The measure specifically exempts any “naturally occurring death of an unborn child, including a miscarriage or stillbirth” and the removal of an ectopic pregnancy from that definition.

Staci Fox, the CEO of Planned Parenthood Southeast, has argued that a woman with a miscarriage could be pulled into an investigation about whether it was an abortion or not. But there is nothing in the bill language on the topic.

Abortion rights advocates gathered at the state Capitol as Georgia Gov. Brian Kemp signed the so-called ‘heartbeat bill’ into law. (Sam Whitehead/WABE)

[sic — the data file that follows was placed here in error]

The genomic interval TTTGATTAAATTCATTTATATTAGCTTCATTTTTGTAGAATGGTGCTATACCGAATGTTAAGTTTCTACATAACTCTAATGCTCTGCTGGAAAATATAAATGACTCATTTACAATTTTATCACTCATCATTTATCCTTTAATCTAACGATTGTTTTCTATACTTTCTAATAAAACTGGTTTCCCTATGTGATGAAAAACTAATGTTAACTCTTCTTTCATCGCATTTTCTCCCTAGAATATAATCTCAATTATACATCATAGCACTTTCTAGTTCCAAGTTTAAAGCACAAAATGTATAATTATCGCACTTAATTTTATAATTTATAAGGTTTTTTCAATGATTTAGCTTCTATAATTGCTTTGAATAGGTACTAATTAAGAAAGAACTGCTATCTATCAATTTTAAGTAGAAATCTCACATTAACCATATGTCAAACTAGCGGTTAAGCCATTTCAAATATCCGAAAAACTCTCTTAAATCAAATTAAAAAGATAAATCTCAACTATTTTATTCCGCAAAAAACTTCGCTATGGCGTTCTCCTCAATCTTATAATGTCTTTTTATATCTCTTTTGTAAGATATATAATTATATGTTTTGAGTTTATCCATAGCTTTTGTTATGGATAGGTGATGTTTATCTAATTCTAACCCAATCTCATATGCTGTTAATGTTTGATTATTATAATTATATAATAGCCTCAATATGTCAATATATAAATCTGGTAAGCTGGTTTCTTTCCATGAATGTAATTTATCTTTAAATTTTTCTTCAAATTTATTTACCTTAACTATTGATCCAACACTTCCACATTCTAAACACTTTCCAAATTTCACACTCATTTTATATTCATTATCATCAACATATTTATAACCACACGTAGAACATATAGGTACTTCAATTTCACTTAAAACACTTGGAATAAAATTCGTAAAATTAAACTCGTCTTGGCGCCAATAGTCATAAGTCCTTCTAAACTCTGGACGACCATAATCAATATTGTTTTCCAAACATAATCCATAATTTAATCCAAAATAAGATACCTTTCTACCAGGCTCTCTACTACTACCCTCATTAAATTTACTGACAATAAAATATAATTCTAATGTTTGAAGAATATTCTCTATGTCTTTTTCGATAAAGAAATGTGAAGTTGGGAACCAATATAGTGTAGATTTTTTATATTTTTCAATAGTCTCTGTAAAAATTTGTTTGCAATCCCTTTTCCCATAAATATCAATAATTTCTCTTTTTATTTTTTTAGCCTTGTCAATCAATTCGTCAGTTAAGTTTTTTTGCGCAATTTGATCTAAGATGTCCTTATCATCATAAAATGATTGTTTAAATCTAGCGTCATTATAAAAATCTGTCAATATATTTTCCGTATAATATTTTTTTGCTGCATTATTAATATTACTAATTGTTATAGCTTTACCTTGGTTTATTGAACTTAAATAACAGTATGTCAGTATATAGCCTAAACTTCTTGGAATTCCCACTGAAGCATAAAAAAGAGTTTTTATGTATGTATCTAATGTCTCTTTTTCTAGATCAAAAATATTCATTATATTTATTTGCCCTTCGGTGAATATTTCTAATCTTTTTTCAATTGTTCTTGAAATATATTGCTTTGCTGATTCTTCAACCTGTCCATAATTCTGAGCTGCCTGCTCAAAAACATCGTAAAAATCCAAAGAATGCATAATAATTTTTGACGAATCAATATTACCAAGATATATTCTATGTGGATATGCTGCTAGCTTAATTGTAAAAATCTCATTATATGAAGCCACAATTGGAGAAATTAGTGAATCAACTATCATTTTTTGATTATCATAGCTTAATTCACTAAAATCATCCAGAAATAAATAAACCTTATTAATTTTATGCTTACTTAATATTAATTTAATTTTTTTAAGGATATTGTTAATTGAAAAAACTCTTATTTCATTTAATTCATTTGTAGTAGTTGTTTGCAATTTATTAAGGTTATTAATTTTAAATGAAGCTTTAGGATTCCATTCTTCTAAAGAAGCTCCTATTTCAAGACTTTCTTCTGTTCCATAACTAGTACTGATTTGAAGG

When will the legal fight start?

The heads of the ACLU of Georgia and Planned Parenthood Southeast have both said they would be involved in legal challenges to the measure.

A spokesperson for the ACLU of Georgia said their case will likely be filed over the summer. That would be before the law takes effect on Jan. 1, 2020.

If a suit is filed, a judge could temporarily block the law from taking effect while the case proceeds. A federal judge did just that with a Kentucky abortion law earlier this year before striking it down.

What about the U.S. Supreme Court?

Supporters and opponents of Georgia’s law think any legal challenge could make it to the U.S. Supreme Court.

Still, legal experts say that could take a while — as long as a year. And there’s no guarantee the high court would even decide to hear such a case or that Georgia’s would be the one chosen.

It’s also important to remember Roe v. Wade is not the only relevant Supreme Court ruling on abortion.